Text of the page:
So why does the fashion world like quasi-subcultural labels so much? Because they add artificial weight to hollow trends, and the payoff to that is two-fold: first of all, it feels meatier and more significant to the consumer, rather than something engineered to be horribly passé in half a year’s time. Subcultures are steeped in ideology, they have rituals, identities, and self-made musical genres that they stand by with partisan conviction. They stand for something and change is denigrated as “selling out.” Giving an outfit the feel of a countercultural tribe is the mental equivalent of wrestling a mouthful of steak between your teeth as opposed to nibbling on a kale salad. The consumer, you’d imagine, must feel like they’re getting more bang for their buck. Secondly, these sorts of grand titles stroke our fragile fashion media egos and give us a feeling of self-importance that we so crave.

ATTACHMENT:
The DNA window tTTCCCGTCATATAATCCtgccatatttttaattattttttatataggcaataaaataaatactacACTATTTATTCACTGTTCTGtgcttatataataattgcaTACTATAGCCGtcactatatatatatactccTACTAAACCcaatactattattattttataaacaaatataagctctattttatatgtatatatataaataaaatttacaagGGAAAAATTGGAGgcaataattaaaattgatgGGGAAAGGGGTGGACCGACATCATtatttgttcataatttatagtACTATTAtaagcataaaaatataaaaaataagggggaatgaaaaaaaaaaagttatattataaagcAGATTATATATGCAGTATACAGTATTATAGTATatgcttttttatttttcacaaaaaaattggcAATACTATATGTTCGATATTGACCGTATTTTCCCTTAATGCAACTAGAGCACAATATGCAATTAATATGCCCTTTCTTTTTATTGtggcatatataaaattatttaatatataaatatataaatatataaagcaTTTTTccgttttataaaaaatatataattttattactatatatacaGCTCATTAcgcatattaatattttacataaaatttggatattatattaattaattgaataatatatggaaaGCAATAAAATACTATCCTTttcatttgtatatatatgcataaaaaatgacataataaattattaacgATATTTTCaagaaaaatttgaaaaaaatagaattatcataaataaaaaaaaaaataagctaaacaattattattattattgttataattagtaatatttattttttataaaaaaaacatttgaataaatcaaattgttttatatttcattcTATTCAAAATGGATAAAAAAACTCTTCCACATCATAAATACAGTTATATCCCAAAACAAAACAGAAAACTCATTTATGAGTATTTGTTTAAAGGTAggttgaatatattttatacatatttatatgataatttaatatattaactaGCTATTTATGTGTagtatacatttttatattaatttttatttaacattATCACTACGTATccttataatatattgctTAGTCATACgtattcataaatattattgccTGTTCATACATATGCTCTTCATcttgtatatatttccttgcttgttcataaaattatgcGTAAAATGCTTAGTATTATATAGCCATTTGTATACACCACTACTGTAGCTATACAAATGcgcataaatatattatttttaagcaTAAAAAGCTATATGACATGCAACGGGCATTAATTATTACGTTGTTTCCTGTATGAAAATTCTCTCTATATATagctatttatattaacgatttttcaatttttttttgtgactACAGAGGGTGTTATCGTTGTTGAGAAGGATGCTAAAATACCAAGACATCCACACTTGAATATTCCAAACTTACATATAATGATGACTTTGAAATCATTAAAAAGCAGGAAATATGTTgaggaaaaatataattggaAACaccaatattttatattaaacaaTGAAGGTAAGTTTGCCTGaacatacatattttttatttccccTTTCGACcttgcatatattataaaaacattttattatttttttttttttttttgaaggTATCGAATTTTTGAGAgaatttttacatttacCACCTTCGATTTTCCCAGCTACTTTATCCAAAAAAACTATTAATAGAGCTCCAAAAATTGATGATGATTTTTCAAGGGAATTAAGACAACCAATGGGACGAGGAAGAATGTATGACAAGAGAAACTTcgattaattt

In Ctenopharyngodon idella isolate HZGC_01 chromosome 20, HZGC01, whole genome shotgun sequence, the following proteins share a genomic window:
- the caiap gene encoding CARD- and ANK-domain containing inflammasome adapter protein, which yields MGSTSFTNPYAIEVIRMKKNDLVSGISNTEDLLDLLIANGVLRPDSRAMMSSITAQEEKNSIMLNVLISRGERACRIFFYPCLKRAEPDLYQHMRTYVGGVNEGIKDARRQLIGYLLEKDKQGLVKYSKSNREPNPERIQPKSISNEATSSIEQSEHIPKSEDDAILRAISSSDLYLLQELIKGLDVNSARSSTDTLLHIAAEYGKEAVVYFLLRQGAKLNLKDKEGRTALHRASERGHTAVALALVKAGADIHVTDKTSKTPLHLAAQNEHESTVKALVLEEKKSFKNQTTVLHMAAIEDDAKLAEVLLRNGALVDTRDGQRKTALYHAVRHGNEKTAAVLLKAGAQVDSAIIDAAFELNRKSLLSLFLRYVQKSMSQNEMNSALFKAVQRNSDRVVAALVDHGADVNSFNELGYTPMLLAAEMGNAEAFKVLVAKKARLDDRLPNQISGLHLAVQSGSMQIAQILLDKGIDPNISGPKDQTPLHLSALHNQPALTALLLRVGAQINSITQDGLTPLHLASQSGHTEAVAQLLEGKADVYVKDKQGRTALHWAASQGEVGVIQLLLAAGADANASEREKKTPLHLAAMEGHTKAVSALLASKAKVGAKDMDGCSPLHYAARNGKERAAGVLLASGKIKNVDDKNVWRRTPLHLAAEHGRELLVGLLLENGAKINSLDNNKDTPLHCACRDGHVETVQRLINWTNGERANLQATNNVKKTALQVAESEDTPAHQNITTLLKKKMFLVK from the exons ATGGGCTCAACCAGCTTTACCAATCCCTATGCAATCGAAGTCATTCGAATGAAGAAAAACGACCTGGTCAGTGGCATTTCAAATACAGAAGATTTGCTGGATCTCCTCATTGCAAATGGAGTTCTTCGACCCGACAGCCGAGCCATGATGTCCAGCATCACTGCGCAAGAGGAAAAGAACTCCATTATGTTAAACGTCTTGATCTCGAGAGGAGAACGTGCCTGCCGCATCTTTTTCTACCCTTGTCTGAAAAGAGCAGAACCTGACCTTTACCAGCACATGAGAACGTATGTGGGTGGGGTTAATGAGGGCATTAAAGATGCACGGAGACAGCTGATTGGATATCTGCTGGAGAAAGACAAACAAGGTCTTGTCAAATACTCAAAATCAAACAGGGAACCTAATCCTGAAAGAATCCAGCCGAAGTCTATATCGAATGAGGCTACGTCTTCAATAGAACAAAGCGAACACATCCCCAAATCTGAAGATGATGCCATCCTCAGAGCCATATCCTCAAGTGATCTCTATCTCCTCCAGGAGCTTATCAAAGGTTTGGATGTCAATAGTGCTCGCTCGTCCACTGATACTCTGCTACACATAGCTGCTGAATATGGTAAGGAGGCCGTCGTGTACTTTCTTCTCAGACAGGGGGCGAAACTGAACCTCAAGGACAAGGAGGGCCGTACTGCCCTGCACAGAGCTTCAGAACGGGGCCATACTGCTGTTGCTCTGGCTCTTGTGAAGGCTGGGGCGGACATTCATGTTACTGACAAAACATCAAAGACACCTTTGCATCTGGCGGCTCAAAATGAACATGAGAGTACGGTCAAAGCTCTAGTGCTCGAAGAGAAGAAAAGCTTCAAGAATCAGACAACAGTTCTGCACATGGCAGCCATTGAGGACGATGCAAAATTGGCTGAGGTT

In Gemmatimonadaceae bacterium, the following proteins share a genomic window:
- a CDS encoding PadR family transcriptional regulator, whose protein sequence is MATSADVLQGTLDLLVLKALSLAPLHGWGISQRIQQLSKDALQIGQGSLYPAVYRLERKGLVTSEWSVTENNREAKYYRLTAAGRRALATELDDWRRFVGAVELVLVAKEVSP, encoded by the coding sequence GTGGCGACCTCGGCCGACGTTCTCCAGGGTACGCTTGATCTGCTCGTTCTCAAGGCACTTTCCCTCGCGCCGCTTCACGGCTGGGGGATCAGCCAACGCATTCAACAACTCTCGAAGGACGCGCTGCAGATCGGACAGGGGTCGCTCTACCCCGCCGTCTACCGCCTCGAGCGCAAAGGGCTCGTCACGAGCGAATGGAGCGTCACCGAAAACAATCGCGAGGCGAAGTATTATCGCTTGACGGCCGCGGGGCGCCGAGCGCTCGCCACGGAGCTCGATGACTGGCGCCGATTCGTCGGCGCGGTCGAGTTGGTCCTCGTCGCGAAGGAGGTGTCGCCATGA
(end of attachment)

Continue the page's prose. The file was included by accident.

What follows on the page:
No one likes to feel like their work is insignificant, but the fashion industry’s current business model degrades not only the people who design disposable collections, but also the ones that write about them and those that follow them as well. It’s not like everything is terrible and there aren’t any brands or designers out there doing noteworthy work, but when the system is geared towards mass, it usually comes at the expense of quality and significance. Writing about fashion within this sort of industrial model is more akin to cataloguing than it is to documenting moments of cultural importance worth remembering. By using quasi-subcultural labels, we get to feel like we’re anthropologists, rather than mere stock checkers.
And therein lies my beef with fashion’s bogus subcultures: it gives the industry something to hide behind, further enabling a system that engineers transience and disposability. Luckily, it appears that we’ve reached a watershed moment on that issue. Earlier this year, Business of Fashion devoted an entire issue to what needs changing in the industry’s current model and those such as Vetements, Burberry, and Paul Smith making moves to shake things up. The sight of totemistic figures such as Raf Simons leaving major fashion houses should serve to accelerate that process. Now let’s give them an added nudge by killing of quasi-subcultures too.
The views and opinions expressed in this piece are those solely of the author, and do not necessarily reflect the position of Highsnobiety as a whole.